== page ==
• MicroStrategy will offer $500 million in senior secured notes to finance buying more bitcoin
  • Michael Saylor’s firm is one of the biggest crypto-bullish publicly-traded companies in the world

MicroStrategy intends to offer $500 million of senior secured notes with an annual interest rate of 6.125% in a private offering to qualified institutional buyers to finance the purchasing of more bitcoin. 

It is the first time ever junk bonds will be used to fund a cryptocurrency acquisition, the Virginia-based software company announced in a release Monday.

The straight debt being priced at 6.125% is a high coupon relative to the high-yield market, which trades at around 3% to 4%, said trader Greg Foss. The debt is being priced as a low Single B, or potentially Triple C type credit, even though MicroStrategy’s debt metrics and its balance sheet is much more healthy than that, Foss said. 

“The market is charging Michael Saylor a lot of money, but he’s okay to pay it,” said Foss. “This is what the US high-yield market does so well.”

Big for the risk

The notes are due 2028, making the tenor about 500 basis points over the seven-year treasury. MicroStrategy is paying more to issue debt due to bitcoin’s volatility and the inherent risk of this bond offering. 

“That’s big for the risk, and Saylor’s probably fine paying it,” said Foss. “And the people that are buying it are probably buying it because it’s got bitcoin exposure and it’s a juicy coupon relative to the market, so everyone’s happy.” 

MicroStrategy is only paying 6.125%, whereas to borrow in a stablecoin would generally be much higher. The firm is getting more advantageous terms in borrowing from the public debt markets than it would borrowing for leverage in the digital asset ecosystem.

“By tapping into a different lending group, secured debt lenders from institutions, Saylor has received more favorable terms,” said Jeff Dorman, chief investment officer at Arca. “The only reason rates are so high for stables is because there is a cash shortage in digital assets. That obviously doesn’t exist in the tradfi world where rates are 0% and reverse repo indicates a glut of cash.”

Deal or no deal?

While the terms may be lucrative for Saylor and his firm, for investors, it might not be a great deal. 

“From an investor standpoint, the first couple of deals that Michael Saylor did were investor-friendly,” said Dorman. “This was a company that had no debt on its balance sheet when it first started doing this, and they had fairly strong cash flows, at least plenty to cover any interest expense in a mild amount of debt.”

For the typical bond investor with no exposure to digital assets, MicroStrategy’s early offerings were a good backdoor way to get some bitcoin exposure expressed as a bond that at least was going to mature at par, ultimately, regardless of what bitcoin did, Dorman said.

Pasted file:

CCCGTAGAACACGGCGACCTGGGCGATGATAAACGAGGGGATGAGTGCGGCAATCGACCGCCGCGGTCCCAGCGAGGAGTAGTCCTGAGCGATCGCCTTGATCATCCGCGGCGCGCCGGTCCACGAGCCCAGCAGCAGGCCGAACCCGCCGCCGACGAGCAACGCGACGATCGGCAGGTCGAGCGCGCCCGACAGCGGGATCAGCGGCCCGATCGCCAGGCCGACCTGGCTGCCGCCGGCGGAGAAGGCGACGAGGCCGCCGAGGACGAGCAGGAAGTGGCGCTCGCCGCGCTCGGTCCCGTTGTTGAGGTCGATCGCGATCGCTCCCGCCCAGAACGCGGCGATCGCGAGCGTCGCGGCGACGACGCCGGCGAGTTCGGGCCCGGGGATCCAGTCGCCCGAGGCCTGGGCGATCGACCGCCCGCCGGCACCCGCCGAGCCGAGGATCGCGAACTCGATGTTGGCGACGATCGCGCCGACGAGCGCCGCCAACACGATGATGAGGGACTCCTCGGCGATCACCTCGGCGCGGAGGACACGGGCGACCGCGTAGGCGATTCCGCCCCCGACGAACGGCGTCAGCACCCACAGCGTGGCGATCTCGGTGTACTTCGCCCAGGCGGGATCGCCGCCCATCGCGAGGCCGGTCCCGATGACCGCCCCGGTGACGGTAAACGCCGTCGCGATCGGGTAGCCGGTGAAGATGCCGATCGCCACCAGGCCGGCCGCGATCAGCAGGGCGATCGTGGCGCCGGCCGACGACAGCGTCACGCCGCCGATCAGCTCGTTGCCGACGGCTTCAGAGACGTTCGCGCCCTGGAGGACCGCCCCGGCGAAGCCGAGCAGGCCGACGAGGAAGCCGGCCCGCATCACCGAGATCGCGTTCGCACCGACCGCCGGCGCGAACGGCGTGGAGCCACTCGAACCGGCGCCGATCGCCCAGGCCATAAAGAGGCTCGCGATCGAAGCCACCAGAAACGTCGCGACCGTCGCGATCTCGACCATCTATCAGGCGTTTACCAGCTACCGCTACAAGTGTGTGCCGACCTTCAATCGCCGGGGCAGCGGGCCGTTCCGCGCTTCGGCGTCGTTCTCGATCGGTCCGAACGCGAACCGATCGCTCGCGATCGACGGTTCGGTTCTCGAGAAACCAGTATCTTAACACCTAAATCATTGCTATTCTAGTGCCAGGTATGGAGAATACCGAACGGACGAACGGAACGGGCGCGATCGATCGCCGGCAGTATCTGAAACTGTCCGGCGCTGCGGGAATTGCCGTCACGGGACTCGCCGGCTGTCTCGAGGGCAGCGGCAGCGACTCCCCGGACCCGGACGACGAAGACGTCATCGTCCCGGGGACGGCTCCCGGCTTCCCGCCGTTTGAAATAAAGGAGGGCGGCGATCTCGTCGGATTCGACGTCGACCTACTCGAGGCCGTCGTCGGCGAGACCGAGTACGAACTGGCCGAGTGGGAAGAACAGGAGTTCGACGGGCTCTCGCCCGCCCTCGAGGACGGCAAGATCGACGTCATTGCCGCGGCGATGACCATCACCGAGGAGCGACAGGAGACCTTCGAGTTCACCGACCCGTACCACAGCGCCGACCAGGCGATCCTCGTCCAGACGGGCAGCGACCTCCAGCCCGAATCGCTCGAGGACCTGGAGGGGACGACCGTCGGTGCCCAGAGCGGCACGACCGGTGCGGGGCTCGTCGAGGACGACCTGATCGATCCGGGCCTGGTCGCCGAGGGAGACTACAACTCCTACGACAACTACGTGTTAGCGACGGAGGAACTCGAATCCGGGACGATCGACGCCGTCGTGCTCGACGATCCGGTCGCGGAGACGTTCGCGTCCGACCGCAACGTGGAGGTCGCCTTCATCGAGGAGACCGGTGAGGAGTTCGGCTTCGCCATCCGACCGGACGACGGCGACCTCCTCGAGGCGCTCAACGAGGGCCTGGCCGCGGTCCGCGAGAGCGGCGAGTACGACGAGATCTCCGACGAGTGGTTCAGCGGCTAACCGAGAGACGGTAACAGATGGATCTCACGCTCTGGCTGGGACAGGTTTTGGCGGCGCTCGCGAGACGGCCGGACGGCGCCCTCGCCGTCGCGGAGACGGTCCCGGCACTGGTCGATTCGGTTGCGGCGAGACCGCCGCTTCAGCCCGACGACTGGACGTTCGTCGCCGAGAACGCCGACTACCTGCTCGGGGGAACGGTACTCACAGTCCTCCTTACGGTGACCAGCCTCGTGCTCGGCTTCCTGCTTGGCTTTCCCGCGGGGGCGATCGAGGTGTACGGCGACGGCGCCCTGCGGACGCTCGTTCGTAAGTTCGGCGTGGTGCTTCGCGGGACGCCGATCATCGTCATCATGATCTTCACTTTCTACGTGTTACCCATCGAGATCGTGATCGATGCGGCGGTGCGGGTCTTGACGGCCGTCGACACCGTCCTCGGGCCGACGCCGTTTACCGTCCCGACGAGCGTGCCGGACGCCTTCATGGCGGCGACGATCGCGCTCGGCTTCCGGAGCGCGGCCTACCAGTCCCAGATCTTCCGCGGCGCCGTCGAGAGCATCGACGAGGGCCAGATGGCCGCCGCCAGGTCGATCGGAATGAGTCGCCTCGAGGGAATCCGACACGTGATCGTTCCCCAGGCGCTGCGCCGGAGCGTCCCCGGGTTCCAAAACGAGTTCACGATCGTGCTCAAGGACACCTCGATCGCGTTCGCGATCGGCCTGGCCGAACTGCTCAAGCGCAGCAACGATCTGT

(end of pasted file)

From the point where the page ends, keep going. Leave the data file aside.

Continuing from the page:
“But when you start to layer on even more debt, and you do it in a senior secured fashion here, ultimately, I find it very hard to believe this deal gets done,” said Dorman. “From an investor’s standpoint, you’re getting maybe a 6% to 7% yield, which looks attractive relative to other debt in the market. But you get none of the upside if bitcoin goes higher, and you get all of the downside if bitcoin goes lower since the debt is backed by the bitcoin, so you’re basically selling a call and selling a put, which is not what investors typically want to do.”

A crypto bull

The company also announced, in a separate statement, that it expects to take an estimated charge of $284.5 million for the quarter ended June 30, 2021. The charge is directly related to the losses in the firm’s bitcoin holdings. MicroStrategy reported $122.9 million in total revenue for the first quarter of 2021. 

The buyers of the secured note offering are not entitled to MicoStrategy’s current bitcoin holdings. The firm reportedly holds 92,079 bitcoin. The assets are now held in the firm’s subsidiary, MicoStrategy LLC, per the release. 

Under the leadership of Michael Saylor, MicroStrategy has emerged as one of the most crypto-bullish public companies in the world. 

“You’re a knucklehead if you’re not issuing fixed-term debt right now,” said Foss. “It’s the cheapest it’s ever been. Every single chief financial officer in the world should be issuing fixed term debt and using a portion of the proceeds to own bitcoin.”

  • Blockworks
    Senior Reporter
    Casey Wagner is a New York-based business journalist covering regulation, legislation, digital asset investment firms, market structure, central banks and governments, and CBDCs. Prior to joining Blockworks, she reported on markets at Bloomberg News. She graduated from the University of Virginia with a degree in Media Studies. Contact Casey via email at [email protected]